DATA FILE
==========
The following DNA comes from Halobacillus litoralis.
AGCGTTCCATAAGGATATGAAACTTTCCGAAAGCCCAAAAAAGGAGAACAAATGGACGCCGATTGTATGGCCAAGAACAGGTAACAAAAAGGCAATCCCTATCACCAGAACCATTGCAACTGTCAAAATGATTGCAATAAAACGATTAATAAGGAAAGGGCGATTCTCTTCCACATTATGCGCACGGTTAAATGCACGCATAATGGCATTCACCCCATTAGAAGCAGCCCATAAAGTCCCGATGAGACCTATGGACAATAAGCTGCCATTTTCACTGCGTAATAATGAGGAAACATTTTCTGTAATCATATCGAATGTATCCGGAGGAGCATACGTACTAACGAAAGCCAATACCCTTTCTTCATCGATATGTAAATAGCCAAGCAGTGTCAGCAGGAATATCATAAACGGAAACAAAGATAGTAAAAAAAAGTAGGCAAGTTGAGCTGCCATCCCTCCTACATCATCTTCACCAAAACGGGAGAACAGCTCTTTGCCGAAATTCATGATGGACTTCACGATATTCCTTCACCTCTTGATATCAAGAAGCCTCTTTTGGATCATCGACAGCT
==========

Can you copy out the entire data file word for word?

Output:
The following DNA comes from Halobacillus litoralis.
AGCGTTCCATAAGGATATGAAACTTTCCGAAAGCCCAAAAAAGGAGAACAAATGGACGCCGATTGTATGGCCAAGAACAGGTAACAAAAAGGCAATCCCTATCACCAGAACCATTGCAACTGTCAAAATGATTGCAATAAAACGATTAATAAGGAAAGGGCGATTCTCTTCCACATTATGCGCACGGTTAAATGCACGCATAATGGCATTCACCCCATTAGAAGCAGCCCATAAAGTCCCGATGAGACCTATGGACAATAAGCTGCCATTTTCACTGCGTAATAATGAGGAAACATTTTCTGTAATCATATCGAATGTATCCGGAGGAGCATACGTACTAACGAAAGCCAATACCCTTTCTTCATCGATATGTAAATAGCCAAGCAGTGTCAGCAGGAATATCATAAACGGAAACAAAGATAGTAAAAAAAAGTAGGCAAGTTGAGCTGCCATCCCTCCTACATCATCTTCACCAAAACGGGAGAACAGCTCTTTGCCGAAATTCATGATGGACTTCACGATATTCCTTCACCTCTTGATATCAAGAAGCCTCTTTTGGATCATCGACAGCT